If you’ve been exercising vigorously for over 8 weeks, then congratulate yourself. Then, take a break. Now, vigorously might mean three hundred different things to three hundred people, so let me put it simply. If you’ve gotten to the point where lifting has become a chore, then stop for a minute.One of the best things you can do for long term body composition is to adhere to a strict lifting/exercise routine. The second most important thing is to adhere to a consistent diet of mostly protein, fats, leafies, and starches/sugars only as needed. The third most important thing is rest. Growth Hormone for instance, peaks when one is in a fasted state. Go to sleep a little hungry, and get plenty of sleep.
But one often overlooked strategy for long term body composition goals is a periodic break from what you’re doing. So many people I know that struggle to get this part of their life handled are also the kind of people that would go nuts if they weren’t lifting as often as possible. But I’ve learned from experience, any time you force yourself to do something, even if you know it’s good for you, the results you get from that work will start to dwindle when it becomes a “chore” rather than a “choice”.
What happens when something becomes a “chore” we figure out how to do it as efficiently as possible. We figure out that sticking a bunch of shit under the bed is a quick fix for organizing our things so they’re more easily accessible the next time we need them. We figure out how to mindlessly get through it and in effect we also learn how to not maximize our physical effort in doing so. Look at the ghosts on the treadmills. They’re buried in a book, or staring off into the flatpanel tv dangling precariously from the faux ceiling. The “choice” to become stronger, leaner, sexier, has become a “chore” that must be quickly taken care of, rushed through with little thought of WHY we’re here in the first place.
If you’ve found yourself getting into this mindset, and be honest here – you’re the only one you have to be accountable to, then it’s time to break yourself free from that mindset. The first step towards making it a “choice” is to CHOOSE NOT TO. That’s right.
There are ample studies showing that a 7 day break from any kind of hardcore training can be beneficial to the mechanisms responsible for growth and metabolism. But that’s not why I’m interested in the break. I’m interested because I’ve discovered after 15 + years of lifting and dieting, that anything I feel like i HAVE to do, becomes something I don’t treat with care and concern.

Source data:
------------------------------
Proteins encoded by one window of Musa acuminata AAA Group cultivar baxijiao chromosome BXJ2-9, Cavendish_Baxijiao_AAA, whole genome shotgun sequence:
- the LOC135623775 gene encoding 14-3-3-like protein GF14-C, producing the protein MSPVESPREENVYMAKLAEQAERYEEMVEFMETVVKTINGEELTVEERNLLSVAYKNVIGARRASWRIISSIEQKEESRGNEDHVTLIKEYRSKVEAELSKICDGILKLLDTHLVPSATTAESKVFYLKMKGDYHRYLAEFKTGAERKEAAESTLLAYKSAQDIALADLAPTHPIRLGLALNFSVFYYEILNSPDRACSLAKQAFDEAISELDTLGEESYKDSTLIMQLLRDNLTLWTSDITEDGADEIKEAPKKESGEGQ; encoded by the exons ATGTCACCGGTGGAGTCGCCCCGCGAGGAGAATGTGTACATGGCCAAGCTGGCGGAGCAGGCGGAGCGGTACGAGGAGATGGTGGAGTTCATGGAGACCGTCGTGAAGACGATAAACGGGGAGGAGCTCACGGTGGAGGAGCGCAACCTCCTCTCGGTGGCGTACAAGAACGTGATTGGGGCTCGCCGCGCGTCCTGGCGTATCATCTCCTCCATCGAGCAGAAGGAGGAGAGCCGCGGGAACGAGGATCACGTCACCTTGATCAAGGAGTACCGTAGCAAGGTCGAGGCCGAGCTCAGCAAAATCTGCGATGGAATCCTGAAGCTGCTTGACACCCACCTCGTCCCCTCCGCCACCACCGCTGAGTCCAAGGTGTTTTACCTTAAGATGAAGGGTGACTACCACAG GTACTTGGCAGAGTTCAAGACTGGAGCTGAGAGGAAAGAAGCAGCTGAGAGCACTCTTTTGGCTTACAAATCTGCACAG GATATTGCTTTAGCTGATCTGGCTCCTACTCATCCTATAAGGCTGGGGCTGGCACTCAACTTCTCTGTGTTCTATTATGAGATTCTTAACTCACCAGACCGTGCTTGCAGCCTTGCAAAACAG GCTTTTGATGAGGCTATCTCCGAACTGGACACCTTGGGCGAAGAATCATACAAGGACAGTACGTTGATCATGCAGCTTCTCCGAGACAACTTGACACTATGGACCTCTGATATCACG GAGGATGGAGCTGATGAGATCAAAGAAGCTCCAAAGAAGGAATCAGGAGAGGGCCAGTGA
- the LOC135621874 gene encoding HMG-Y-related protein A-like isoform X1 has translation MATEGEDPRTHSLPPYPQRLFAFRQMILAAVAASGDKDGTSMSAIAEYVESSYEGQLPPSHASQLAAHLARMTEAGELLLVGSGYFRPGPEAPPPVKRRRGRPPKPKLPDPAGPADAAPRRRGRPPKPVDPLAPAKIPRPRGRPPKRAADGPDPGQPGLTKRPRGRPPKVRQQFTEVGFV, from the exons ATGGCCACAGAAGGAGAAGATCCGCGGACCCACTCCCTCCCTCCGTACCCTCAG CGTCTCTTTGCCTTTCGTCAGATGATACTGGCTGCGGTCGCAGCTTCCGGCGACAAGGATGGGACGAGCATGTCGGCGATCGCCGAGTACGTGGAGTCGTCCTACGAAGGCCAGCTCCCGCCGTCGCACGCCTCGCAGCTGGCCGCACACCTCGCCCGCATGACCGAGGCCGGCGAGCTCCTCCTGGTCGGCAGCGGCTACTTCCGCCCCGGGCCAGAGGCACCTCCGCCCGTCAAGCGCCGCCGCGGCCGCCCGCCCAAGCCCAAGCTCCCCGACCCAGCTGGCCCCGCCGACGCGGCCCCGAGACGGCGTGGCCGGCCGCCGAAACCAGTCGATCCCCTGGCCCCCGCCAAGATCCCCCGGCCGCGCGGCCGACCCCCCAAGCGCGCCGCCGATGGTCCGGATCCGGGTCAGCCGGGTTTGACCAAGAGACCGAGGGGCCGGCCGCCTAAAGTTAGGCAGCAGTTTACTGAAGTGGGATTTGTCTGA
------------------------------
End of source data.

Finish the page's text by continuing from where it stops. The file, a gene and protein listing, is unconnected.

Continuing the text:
So do it. Take the day off. Hell, take the week off. Do something you love to do instead. If you still love to lift, fine, take a week off anyways. Let that week of getting decompressed fuel you to kick ass twice as hard the week you do resume your training. When you do get back in the gym, form a gameplan, but always leave room for choices. That’s why I prefer to lift with a focus on movements rather than muscles anyways, because it leaves a whole window open for choice. Sick of doing pullups? Work on another pull exercise, like pulldowns, palms facing, slow and controlled. The idea here is to leave room for recognizing that, even though you’re a driven and determined individual, the decision to challenge yourself every workout is still a choice you make. Keep it playful. As much as Nike and Gatorade, and Powerbar might try to convince you this is some serious shit, it’s not. IT’s what YOU MAKE IT. And if being serious all the time, and working out when you don’t really feel it, or staring off into the distance while you’re on a treadmill just putting along is working for you, then don’t stop.
But if you’re like me, and you find yourself waking up from a bad dream known as “I’ve been doing this so long I don’t even think about it anymore” then snap yourself out of it. Change things up, and most importantly, take a break every now and then. If for no other reason than to motivate yourself to push twice as hard the next time you get in the gym.
I’m not talking about tricking the muscles, or muscular adaptation here. I am far from the expert in that realm and there’s plenty of people making a living figuring out why muscles begin to adapt to certain workloads and forces and routines. What I am an expert at, is the mind, and when the mind has adapted to something it tends to lose interest, and lost interest tends to lead to lost benefit. Once you’ve adapted to something, it’s time to shake things up. Start with a week off, de-stress, re-set some goals and then let me know how you get on with it!